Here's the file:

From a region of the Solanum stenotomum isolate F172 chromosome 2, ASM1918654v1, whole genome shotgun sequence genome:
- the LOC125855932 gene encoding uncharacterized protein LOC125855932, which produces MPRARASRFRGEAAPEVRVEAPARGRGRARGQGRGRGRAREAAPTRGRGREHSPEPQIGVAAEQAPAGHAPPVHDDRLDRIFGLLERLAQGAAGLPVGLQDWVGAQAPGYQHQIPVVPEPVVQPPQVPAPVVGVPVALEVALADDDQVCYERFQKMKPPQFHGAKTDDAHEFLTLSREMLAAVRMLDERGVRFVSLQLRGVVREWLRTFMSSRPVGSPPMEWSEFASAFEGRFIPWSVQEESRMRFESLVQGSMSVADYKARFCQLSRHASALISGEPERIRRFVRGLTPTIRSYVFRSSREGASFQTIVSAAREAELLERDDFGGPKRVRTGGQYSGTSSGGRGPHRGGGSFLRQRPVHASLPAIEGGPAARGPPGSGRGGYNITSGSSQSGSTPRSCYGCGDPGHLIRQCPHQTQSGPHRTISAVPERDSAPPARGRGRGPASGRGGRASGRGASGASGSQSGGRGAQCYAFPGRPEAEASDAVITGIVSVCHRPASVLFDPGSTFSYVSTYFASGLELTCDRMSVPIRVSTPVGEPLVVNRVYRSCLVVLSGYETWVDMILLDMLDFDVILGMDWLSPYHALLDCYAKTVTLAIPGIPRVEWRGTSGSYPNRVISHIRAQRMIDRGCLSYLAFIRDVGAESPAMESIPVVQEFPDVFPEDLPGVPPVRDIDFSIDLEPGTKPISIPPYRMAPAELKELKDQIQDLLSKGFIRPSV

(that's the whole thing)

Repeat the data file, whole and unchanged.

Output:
From a region of the Solanum stenotomum isolate F172 chromosome 2, ASM1918654v1, whole genome shotgun sequence genome:
- the LOC125855932 gene encoding uncharacterized protein LOC125855932, which produces MPRARASRFRGEAAPEVRVEAPARGRGRARGQGRGRGRAREAAPTRGRGREHSPEPQIGVAAEQAPAGHAPPVHDDRLDRIFGLLERLAQGAAGLPVGLQDWVGAQAPGYQHQIPVVPEPVVQPPQVPAPVVGVPVALEVALADDDQVCYERFQKMKPPQFHGAKTDDAHEFLTLSREMLAAVRMLDERGVRFVSLQLRGVVREWLRTFMSSRPVGSPPMEWSEFASAFEGRFIPWSVQEESRMRFESLVQGSMSVADYKARFCQLSRHASALISGEPERIRRFVRGLTPTIRSYVFRSSREGASFQTIVSAAREAELLERDDFGGPKRVRTGGQYSGTSSGGRGPHRGGGSFLRQRPVHASLPAIEGGPAARGPPGSGRGGYNITSGSSQSGSTPRSCYGCGDPGHLIRQCPHQTQSGPHRTISAVPERDSAPPARGRGRGPASGRGGRASGRGASGASGSQSGGRGAQCYAFPGRPEAEASDAVITGIVSVCHRPASVLFDPGSTFSYVSTYFASGLELTCDRMSVPIRVSTPVGEPLVVNRVYRSCLVVLSGYETWVDMILLDMLDFDVILGMDWLSPYHALLDCYAKTVTLAIPGIPRVEWRGTSGSYPNRVISHIRAQRMIDRGCLSYLAFIRDVGAESPAMESIPVVQEFPDVFPEDLPGVPPVRDIDFSIDLEPGTKPISIPPYRMAPAELKELKDQIQDLLSKGFIRPSV